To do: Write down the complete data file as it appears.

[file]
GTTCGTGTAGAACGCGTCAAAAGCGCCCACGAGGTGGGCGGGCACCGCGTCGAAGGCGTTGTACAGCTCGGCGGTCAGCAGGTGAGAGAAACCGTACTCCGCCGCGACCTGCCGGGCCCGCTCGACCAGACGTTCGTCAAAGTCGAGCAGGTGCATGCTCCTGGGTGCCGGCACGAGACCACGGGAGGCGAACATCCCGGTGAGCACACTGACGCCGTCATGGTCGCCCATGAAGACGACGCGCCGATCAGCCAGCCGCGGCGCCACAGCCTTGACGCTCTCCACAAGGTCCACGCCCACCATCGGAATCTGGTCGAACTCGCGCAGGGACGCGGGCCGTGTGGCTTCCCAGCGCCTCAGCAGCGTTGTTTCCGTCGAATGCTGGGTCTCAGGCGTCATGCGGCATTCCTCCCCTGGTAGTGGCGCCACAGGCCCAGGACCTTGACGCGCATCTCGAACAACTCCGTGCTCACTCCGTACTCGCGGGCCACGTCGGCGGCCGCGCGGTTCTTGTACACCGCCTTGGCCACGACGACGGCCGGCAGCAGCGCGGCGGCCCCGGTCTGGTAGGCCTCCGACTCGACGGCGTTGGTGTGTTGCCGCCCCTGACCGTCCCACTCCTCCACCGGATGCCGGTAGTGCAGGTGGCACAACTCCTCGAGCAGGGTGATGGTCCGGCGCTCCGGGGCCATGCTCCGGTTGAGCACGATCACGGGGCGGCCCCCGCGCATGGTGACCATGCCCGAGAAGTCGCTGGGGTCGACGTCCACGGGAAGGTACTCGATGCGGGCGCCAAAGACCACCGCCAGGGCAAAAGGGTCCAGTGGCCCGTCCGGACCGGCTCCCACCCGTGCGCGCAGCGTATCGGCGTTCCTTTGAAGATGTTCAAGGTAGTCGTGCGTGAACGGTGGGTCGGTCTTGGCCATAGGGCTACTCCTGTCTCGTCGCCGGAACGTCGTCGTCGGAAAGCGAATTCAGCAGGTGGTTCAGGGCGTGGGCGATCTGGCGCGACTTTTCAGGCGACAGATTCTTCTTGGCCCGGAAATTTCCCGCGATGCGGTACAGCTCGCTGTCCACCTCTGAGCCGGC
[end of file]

GTTCGTGTAGAACGCGTCAAAAGCGCCCACGAGGTGGGCGGGCACCGCGTCGAAGGCGTTGTACAGCTCGGCGGTCAGCAGGTGAGAGAAACCGTACTCCGCCGCGACCTGCCGGGCCCGCTCGACCAGACGTTCGTCAAAGTCGAGCAGGTGCATGCTCCTGGGTGCCGGCACGAGACCACGGGAGGCGAACATCCCGGTGAGCACACTGACGCCGTCATGGTCGCCCATGAAGACGACGCGCCGATCAGCCAGCCGCGGCGCCACAGCCTTGACGCTCTCCACAAGGTCCACGCCCACCATCGGAATCTGGTCGAACTCGCGCAGGGACGCGGGCCGTGTGGCTTCCCAGCGCCTCAGCAGCGTTGTTTCCGTCGAATGCTGGGTCTCAGGCGTCATGCGGCATTCCTCCCCTGGTAGTGGCGCCACAGGCCCAGGACCTTGACGCGCATCTCGAACAACTCCGTGCTCACTCCGTACTCGCGGGCCACGTCGGCGGCCGCGCGGTTCTTGTACACCGCCTTGGCCACGACGACGGCCGGCAGCAGCGCGGCGGCCCCGGTCTGGTAGGCCTCCGACTCGACGGCGTTGGTGTGTTGCCGCCCCTGACCGTCCCACTCCTCCACCGGATGCCGGTAGTGCAGGTGGCACAACTCCTCGAGCAGGGTGATGGTCCGGCGCTCCGGGGCCATGCTCCGGTTGAGCACGATCACGGGGCGGCCCCCGCGCATGGTGACCATGCCCGAGAAGTCGCTGGGGTCGACGTCCACGGGAAGGTACTCGATGCGGGCGCCAAAGACCACCGCCAGGGCAAAAGGGTCCAGTGGCCCGTCCGGACCGGCTCCCACCCGTGCGCGCAGCGTATCGGCGTTCCTTTGAAGATGTTCAAGGTAGTCGTGCGTGAACGGTGGGTCGGTCTTGGCCATAGGGCTACTCCTGTCTCGTCGCCGGAACGTCGTCGTCGGAAAGCGAATTCAGCAGGTGGTTCAGGGCGTGGGCGATCTGGCGCGACTTTTCAGGCGACAGATTCTTCTTGGCCCGGAAATTTCCCGCGATGCGGTACAGCTCGCTGTCCACCTCTGAGCCGGC